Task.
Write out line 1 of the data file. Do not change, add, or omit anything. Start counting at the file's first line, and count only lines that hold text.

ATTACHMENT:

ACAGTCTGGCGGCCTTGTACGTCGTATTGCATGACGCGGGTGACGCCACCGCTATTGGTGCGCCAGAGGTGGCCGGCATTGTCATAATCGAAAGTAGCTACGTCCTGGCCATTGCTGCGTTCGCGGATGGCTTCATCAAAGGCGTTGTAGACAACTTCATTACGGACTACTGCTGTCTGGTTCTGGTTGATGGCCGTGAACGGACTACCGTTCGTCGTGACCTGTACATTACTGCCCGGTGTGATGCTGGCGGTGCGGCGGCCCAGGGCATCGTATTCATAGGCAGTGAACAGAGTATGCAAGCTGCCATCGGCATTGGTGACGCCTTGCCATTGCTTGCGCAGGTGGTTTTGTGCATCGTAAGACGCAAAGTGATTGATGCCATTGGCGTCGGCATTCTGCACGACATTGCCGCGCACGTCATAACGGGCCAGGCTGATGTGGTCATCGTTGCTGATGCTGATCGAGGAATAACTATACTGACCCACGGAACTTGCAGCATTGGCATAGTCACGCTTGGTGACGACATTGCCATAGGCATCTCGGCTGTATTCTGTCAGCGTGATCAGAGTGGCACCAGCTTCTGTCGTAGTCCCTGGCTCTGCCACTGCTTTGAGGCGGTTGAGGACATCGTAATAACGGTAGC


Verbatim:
ACAGTCTGGCGGCCTTGTACGTCGTATTGCATGACGCGGGTGACGCCACCGCTATTGGTGCGCCAGAGGTGGCCGGCATTGTCATAATCGAAAGTAGCTACGTCCTGGCCATTGCTGCGTTCGCGGATGGCTTCATCAAAGGCGTTGTAGACAACTTCATTACGGACTACTGCTGTCTGGTTCTGGTTGATGGCCGTGAACGGACTACCGTTCGTCGTGACCTGTACATTACTGCCCGGTGTGATGCTGGCGGTGCGGCGGCCCAGGGCATCGTATTCATAGGCAGTGAACAGAGTATGCAAGCTGCCATCGGCATTGGTGACGCCTTGCCATTGCTTGCGCAGGTGGTTTTGTGCATCGTAAGACGCAAAGTGATTGATGCCATTGGCGTCGGCATTCTGCACGACATTGCCGCGCACGTCATAACGGGCCAGGCTGATGTGGTCATCGTTGCTGATGCTGATCGAGGAATAACTATACTGACCCACGGAACTTGCAGCATTGGCATAGTCACGCTTGGTGACGACATTGCCATAGGCATCTCGGCTGTATTCTGTCAGCGTGATCAGAGTGGCACCAGCTTCTGTCGTAGTCCCTGGCTCTGCCACTGCTTTGAGGCGGTTGAGGACATCGTAATAACGGTAGC